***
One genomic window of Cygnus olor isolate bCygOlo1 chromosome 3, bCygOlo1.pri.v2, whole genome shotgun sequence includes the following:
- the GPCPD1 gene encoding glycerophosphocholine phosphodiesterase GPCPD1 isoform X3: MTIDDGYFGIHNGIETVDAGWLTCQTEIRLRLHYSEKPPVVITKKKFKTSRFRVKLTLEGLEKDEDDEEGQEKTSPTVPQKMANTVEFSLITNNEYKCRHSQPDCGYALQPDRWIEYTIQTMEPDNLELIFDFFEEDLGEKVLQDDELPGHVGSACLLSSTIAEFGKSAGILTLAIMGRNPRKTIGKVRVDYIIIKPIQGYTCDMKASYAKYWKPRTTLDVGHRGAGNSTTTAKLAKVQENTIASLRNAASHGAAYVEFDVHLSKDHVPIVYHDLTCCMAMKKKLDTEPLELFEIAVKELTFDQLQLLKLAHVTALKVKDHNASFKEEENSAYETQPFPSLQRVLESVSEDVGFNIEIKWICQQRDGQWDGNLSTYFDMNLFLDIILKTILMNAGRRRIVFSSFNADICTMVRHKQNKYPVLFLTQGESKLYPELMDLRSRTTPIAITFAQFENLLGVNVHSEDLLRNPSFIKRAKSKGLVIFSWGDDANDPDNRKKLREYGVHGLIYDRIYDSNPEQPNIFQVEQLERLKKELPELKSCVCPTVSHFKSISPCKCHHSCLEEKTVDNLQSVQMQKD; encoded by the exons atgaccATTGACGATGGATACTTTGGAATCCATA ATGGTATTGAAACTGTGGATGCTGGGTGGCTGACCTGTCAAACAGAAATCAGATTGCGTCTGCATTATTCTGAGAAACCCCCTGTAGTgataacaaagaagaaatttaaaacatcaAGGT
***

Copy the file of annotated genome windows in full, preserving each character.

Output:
One genomic window of Cygnus olor isolate bCygOlo1 chromosome 3, bCygOlo1.pri.v2, whole genome shotgun sequence includes the following:
- the GPCPD1 gene encoding glycerophosphocholine phosphodiesterase GPCPD1 isoform X3: MTIDDGYFGIHNGIETVDAGWLTCQTEIRLRLHYSEKPPVVITKKKFKTSRFRVKLTLEGLEKDEDDEEGQEKTSPTVPQKMANTVEFSLITNNEYKCRHSQPDCGYALQPDRWIEYTIQTMEPDNLELIFDFFEEDLGEKVLQDDELPGHVGSACLLSSTIAEFGKSAGILTLAIMGRNPRKTIGKVRVDYIIIKPIQGYTCDMKASYAKYWKPRTTLDVGHRGAGNSTTTAKLAKVQENTIASLRNAASHGAAYVEFDVHLSKDHVPIVYHDLTCCMAMKKKLDTEPLELFEIAVKELTFDQLQLLKLAHVTALKVKDHNASFKEEENSAYETQPFPSLQRVLESVSEDVGFNIEIKWICQQRDGQWDGNLSTYFDMNLFLDIILKTILMNAGRRRIVFSSFNADICTMVRHKQNKYPVLFLTQGESKLYPELMDLRSRTTPIAITFAQFENLLGVNVHSEDLLRNPSFIKRAKSKGLVIFSWGDDANDPDNRKKLREYGVHGLIYDRIYDSNPEQPNIFQVEQLERLKKELPELKSCVCPTVSHFKSISPCKCHHSCLEEKTVDNLQSVQMQKD; encoded by the exons atgaccATTGACGATGGATACTTTGGAATCCATA ATGGTATTGAAACTGTGGATGCTGGGTGGCTGACCTGTCAAACAGAAATCAGATTGCGTCTGCATTATTCTGAGAAACCCCCTGTAGTgataacaaagaagaaatttaaaacatcaAGGT